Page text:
125 Stanford Stories

NO. 125
Looking Back

Cathedrals in the wheatfields: Two Stanford historians reflect on the past and next 125 years

Sunrise over Stanford's Escondido Row in 2015.
Tamer Shibani, '15
Students and workers stream into campus on a December morning scoured by rain.
Tamer Shibani, '15
Tamer Shabani, '15, captured Stanford at sunrise after a rainstorm in December 2015.
Tamer Shibani, '15

As part of Stanford’s 125th anniversary celebrations in 2016, two distinguished members of Stanford’s history department gave public reflections on the university’s founding, its values and how its past might help to chart its future.

James T. Campbell, the Edgar E. Robinson Professor in United States History, and David M. Kennedy, the Donald J. McLachlan Professor of History, Emeritus, spoke of Stanford’s founding as part of the larger urge toward progress that sped the development of the American West. They looked at Stanford as a manifestation of that progress – spatial, social and intellectual.

The event, “Cathedrals in the Wheatfields: Parables from Stanford’s Founding,” is recorded on a free iTunes podcast from the Stanford Historical Society, the event co-sponsors.

While the outline of Stanford’s story is known to many – a boy who died, a grieving family, a fortune diverted to public good – Campbell and Kennedy sought to give it resonance.

Kennedy compared it to a cross-country journey in 1879 by author Robert Louis Stevenson, in part over Gov. Leland Stanford’s recently completed railroad. As he traveled, Stevenson wrote in his diary, he passed through a landscape of ethnic diversity, wondrous beauty and robust resources. Moving through the railroad cars, watching the men at work, he marveled at the feats of engineering that made his trip possible.

All of the features that captured Stevenson’s imagination also distinguish Gov. Stanford’s other chief legacy, the university that bears his son’s name.

Kennedy pointed out that this is no coincidence – that Gov. Stanford saw himself as a facilitator of material, social and even moral progress.

As the mogul mused at the university’s opening day, Oct. 1, 1891, “The high condition of civilization to which man may attain in the future it is almost impossible for us to now appreciate. … A few years ago, within the memory of a majority of the adults here present… over 4 millions of human beings were held in slavery by mere might.”

David Kennedy
David M. Kennedy

Both as Civil War-era governor of California and as a force behind the transcontinental rail link, Kennedy observed, Leland Stanford helped to keep the state, its gold and its other resources in the Union. Later, as he welcomed his new university’s first class, he “explicitly wedded these themes of railroad-building and emancipation.

“So if Leland Stanford’s railroad was the engine that pulled the West into the United States, and the nation into the crowning stages of its Industrial Revolution, then in the century that followed, Leland Stanford’s university would be a lead locomotive pulling the West – and the rest of the world – into the modern, post-industrial era.”

From the circumstances of the university’s founding also stem what Campbell called “its relentless focus on the new, on innovation.”

He noted that the Stanford story “has dark corners”: the “flagrant corruption” of railroad operations, the railroad’s exploitation of Chinese workers, the attraction of some early Stanford patrons and faculty to now-discredited beliefs such as eugenics or communication via séance with the dead.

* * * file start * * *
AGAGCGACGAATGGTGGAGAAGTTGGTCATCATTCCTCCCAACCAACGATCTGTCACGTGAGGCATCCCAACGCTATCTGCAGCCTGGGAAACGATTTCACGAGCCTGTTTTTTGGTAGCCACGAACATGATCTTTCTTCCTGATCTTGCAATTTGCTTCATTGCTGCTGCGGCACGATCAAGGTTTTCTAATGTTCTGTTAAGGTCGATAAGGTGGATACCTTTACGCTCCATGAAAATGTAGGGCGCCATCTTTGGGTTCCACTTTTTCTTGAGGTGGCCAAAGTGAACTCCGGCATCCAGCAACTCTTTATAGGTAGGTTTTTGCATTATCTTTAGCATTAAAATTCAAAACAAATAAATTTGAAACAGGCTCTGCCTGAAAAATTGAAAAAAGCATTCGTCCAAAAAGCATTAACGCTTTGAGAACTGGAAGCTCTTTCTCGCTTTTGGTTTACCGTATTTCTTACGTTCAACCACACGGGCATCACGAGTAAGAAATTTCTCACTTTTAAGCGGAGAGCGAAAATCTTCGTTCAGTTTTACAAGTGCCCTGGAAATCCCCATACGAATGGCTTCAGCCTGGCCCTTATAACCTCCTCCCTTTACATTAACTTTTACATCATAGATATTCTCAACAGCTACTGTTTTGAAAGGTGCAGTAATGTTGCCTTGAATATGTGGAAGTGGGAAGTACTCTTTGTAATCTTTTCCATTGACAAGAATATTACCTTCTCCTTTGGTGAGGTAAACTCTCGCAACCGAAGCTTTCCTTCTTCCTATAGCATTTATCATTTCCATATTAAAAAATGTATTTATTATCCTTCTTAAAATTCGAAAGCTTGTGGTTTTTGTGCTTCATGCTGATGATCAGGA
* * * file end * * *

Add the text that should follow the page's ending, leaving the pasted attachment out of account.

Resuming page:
“There are issues contained here that are animating students on campus today,” Campbell said. “If our purpose is to foster conversation across generations, then we should start by introducing ourselves.”

In the next 125 years, both historians said, Stanford will resemble the university it is now – if it remembers the ideals and the challenges set forth in its first 125 years.

James T. Campbell, the Edgar E. Robinson Professor of History, explores ways in which the circumstances of Stanford's birth guide the university in its second century and beyond at Cemex Auditorium on Oct. 6.
James T. Campbell

“What would our founders think if given an opportunity to wander our campus today? What would they make of us?” Campbell asked.

“I suspect that their first response would be something akin to astonishment. … But I would like to believe – I do believe – that they would find much that they recognized and, broadly speaking, approved.

“Leland and Jane Stanford sought to create a university that would equip students for direct usefulness and personal success and they certainly got it.

“I hope we do not lose sight of what is marvelous about this place. It is irreverent. It welcomes interesting ideas and does not over-trouble much over where they came from. It was and is a university of the world.”

The founders, said Campbell, would be surprised at Stanford’s present-day diversity. In their day, though more inclusive than most colleges, “it was a predominantly white institution.

Today, he said, “our best estimates are that about 42 percent of undergraduate students today are white Americans, a figure identical to the proportion of whites in the population of California.

“‘We will make the children of California our children,’ Leland is alleged to have told his grieving wife, and they did.”

Looking backward and forward, Campbell said, one would see both similarities and differences.

“The students who follow us will inhabit a different universe of possibility than ours. They will not necessarily value the things that we value. They will ask unsettling questions, and disdain things that we consider precious.

“They will, in short, behave like Stanford students.”


Read the text of David Kennedy’s talk and of James Campbell’s talk.

Listen to the iTunes podcast of their remarks.

Read Gov. Stanford’s typescript of his opening-day address, Oct. 1, 1891.